By Tapu Misa,New Zealand Herald,, Monday Jul 4, 2011
But, at the risk of becoming the second most hated woman in the country, I will say that when Breaking Silence: The Kahui Case is published next month, I intend to buy it and read it. I, for one, want to hear what the Kahui twins' mother Macsyna King has to say.
Why would I not?
Because Macsyna shouldn't be allowed to profit from her babies' death? She won't. Apart from three slices of pizza, says the book's author and publisher Ian Wishart, she's getting nothing.
Because nobody should profit? Wishart is a former award-winning journalist, who now edits the conspiracy-loving Investigate magazine. I'm not a fan of the magazine or the books he's written, but to suggest, as some in the media have, that Wishart should have turned his back on the chance to gain some insight into a case that, five years down the track, continues to generate such strong public interest and emotion, is frankly hypocritical.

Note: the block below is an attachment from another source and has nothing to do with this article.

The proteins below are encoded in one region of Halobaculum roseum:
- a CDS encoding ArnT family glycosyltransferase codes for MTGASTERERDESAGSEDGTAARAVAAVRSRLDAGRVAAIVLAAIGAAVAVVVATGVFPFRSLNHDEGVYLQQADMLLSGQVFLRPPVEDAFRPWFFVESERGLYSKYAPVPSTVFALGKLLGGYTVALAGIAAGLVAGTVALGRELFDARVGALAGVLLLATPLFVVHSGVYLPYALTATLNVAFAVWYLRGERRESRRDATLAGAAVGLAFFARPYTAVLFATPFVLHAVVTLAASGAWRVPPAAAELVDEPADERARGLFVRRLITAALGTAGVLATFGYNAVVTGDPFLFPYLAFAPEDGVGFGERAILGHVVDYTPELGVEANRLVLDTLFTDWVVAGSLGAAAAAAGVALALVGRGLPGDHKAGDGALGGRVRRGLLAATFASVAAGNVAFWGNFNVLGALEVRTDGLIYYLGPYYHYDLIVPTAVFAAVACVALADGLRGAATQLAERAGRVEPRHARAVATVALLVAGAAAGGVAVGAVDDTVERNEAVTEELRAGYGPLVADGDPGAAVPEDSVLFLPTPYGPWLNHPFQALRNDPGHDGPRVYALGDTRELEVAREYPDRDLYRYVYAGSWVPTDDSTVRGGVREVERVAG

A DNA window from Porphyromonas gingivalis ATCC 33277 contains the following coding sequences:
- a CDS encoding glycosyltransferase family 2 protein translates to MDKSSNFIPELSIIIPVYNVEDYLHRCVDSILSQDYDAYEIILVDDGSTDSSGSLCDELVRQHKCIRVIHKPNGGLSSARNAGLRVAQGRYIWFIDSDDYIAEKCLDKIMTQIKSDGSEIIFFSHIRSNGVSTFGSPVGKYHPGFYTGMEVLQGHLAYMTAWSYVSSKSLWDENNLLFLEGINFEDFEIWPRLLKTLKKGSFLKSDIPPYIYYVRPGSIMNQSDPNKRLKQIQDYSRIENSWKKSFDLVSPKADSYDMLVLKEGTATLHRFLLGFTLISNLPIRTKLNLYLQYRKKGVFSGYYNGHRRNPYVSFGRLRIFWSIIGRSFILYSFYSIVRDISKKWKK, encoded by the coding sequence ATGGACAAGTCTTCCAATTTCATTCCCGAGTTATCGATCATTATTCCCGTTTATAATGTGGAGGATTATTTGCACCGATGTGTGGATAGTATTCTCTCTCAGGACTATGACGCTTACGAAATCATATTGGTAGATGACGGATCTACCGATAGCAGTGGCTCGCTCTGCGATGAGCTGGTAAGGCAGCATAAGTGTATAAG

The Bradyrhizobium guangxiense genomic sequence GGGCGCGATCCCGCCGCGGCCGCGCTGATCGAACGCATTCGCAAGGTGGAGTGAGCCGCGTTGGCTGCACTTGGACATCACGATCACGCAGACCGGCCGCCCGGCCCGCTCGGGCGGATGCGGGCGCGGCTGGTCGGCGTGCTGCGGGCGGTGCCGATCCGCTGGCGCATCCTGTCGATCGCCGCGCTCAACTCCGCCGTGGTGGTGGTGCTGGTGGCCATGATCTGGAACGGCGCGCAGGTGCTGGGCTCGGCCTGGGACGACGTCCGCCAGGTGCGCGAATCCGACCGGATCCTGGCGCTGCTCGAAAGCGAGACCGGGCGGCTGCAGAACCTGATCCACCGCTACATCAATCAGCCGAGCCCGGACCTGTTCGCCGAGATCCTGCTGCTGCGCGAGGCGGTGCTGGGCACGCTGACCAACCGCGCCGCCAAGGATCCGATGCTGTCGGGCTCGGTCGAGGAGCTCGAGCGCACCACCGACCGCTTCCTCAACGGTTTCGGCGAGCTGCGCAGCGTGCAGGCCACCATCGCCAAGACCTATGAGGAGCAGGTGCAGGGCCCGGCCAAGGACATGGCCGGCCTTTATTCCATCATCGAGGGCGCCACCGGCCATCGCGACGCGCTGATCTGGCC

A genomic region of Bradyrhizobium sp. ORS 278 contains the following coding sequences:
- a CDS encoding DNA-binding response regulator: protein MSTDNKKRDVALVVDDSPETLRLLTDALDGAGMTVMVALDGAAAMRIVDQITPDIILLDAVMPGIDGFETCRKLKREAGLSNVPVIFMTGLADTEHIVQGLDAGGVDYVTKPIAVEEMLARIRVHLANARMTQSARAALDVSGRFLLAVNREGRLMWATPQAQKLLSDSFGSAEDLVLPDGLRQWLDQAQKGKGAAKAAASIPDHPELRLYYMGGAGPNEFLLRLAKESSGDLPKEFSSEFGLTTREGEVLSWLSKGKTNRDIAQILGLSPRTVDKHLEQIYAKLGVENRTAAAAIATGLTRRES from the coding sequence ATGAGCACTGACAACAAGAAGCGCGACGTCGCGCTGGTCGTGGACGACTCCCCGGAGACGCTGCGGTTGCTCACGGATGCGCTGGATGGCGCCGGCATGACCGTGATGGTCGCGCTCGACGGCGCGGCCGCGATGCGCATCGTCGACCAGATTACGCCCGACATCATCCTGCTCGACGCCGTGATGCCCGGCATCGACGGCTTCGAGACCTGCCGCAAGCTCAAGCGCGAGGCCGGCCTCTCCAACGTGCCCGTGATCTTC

Human frailty and tragedy are our stock in trade in the news media. Telling stories in the hope of illuminating an issue is what we do. I would have done the same thing in his place.
Because there's nothing more to be learned? Mike Hosking might confidently assert, as he did on Close Up last week, that "I don't need to read the book - because I know what happened, and what happened is, they're a bunch of dysfunctional losers and their kids died".
But I'm inclined to the old-fashioned view that you need to read a book before you can decide if it's rubbish. There's a chance we might actually learn something, which I would have thought would be a good thing given our horrifying child abuse statistics.But I'm inclined to the old-fashioned view that you need to read a book before you can decide if it's rubbish. There's a chance we might actually learn something, which I would have thought would be a good thing given our horrifying child abuse statistics.
Read Tapu Misa's full column at the New Zealand Herald.